The Republicans want to keep the impeachment drive in the background because they know it is deeply unpopular and could cost them the election. The Democrats want to downplay the matter because they fear that any broad appeal to public sentiment against impeachment, which is particularly strong among workers, could raise social issues for which they have no answers. Both sense that the suspicion and anger against Starr and the Republican Congress could become the starting point for the intervention of wider layers of working people into the political crisis, a prospect which the entire political establishment abhors.
The Starr investigation has been the spearhead of an escalating assault on civil liberties. Behind the independent counsel are extreme right-wing forces with direct links to the top leadership of the Republican Party, the media and the judiciary. Starr has run roughshod over legal principles such as lawyer-client privilege and argued that the exercise of First Amendment rights of free speech is a criminal activity when directed against a government prosecutor. Behind his inquiry is an attempt to carry though far-reaching changes in government institutions, in the direction of more authoritarian forms of rule.
The Republicans have worked in tandem with Starr, while Clinton and the Democrats have sought to temporize and accommodate their attackers. They prefer to conceal from the American people the extent of the assault on democratic rights rather than expose its social and political roots, because to do so would require laying bare the profoundly corrupt and anti-democratic character of the entire political system.
Crisis of the two-party system
The 1998 elections bring into sharp relief a protracted process of political decay. The two-party system has grown increasingly alienated from the concerns and interests of the great majority of the people, and the forms of bourgeois politics have become increasingly devoid of genuine democratic content. The more pervasive the role of corporate money in buying elections, the more hollow and reactionary the political content of the campaigns, the greater the chasm separating the working class from the two big business parties.
For a quarter century the policies of American big business have moved ever further to the right, and both parties have adapted themselves accordingly. The Republicans have become the vehicle for extreme right-wing forces--Christian fundamentalists, militia groups, and market libertarians who demand the dismantling of all social programs, taxes on wealth and regulations on business. The more the corporate establishment has pursued social policies that are deeply unpopular, the more it has cultivated such ultra-right elements.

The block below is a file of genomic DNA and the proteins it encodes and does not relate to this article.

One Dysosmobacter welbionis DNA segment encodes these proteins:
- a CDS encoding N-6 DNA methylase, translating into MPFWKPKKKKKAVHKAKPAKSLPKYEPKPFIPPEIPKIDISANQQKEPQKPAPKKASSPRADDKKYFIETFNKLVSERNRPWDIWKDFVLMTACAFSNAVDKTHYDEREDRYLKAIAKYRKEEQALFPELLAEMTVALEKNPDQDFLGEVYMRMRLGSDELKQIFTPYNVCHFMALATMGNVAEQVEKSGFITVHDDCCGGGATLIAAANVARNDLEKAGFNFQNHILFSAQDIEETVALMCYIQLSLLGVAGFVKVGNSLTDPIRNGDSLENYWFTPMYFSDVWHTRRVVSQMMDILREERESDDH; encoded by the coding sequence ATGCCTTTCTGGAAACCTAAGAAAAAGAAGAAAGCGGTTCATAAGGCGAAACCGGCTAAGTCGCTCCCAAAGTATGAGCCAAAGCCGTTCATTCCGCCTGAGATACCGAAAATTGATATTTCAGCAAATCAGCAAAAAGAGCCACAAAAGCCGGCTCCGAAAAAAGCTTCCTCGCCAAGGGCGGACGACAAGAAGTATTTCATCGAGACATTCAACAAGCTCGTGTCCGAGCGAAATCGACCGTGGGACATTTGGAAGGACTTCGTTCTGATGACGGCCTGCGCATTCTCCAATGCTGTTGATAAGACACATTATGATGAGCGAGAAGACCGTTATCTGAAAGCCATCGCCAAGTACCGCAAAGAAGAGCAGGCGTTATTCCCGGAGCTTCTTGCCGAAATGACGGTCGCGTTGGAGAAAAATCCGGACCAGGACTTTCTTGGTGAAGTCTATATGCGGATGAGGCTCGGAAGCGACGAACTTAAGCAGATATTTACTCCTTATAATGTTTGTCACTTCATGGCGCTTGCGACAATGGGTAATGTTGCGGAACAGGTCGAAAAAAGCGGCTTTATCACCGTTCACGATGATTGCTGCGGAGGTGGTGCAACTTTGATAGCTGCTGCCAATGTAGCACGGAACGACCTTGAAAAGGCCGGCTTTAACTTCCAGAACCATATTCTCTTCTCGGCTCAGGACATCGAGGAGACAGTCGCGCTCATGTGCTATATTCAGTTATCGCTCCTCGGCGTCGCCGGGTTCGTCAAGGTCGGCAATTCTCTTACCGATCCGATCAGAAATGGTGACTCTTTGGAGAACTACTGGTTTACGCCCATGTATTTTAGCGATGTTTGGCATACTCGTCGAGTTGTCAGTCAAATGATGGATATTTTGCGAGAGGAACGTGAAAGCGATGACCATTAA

Over the past two decades the Democratic Party has embraced the right-wing policies demanded by big business and abandoned any program of reforms or concessions to the working class. In the present election, it is running as the party of fiscal austerity and boasting of presiding over the most lucrative bull market in Wall Street history.
On basic policy questions, there are virtually no significant differences between the two parties. This was underscored by a column which appeared October 30 in the New York Times jointly authored by former Republican Senator Warren Rudman and former Democratic Senator Sam Nunn. The column attacked the budget passed earlier this month, which included a token increase in spending for education, as a breach of budget discipline.
The proliferation of opinion polls, focus groups, attack ads and "wedge" issues is symptomatic of the inability of either party to make an appeal to the masses of people. Another column in the Times summed up the anti-democratic outlook of both parties. Written by senior executives of a Republican polling company, it was a defense of the last minute decision to air Republican TV commercials in selected markets making reference to the Lewinsky scandal. Entitled "You Don't Need Every Vote," the column declared: "In the heat of political campaigns, even the experts often forget a simple rule: you don't have to appeal to everyone to win. It's a waste of resources. What you need to do it secure your base--make sure core supporters turn out to vote--and appeal to swing voters..."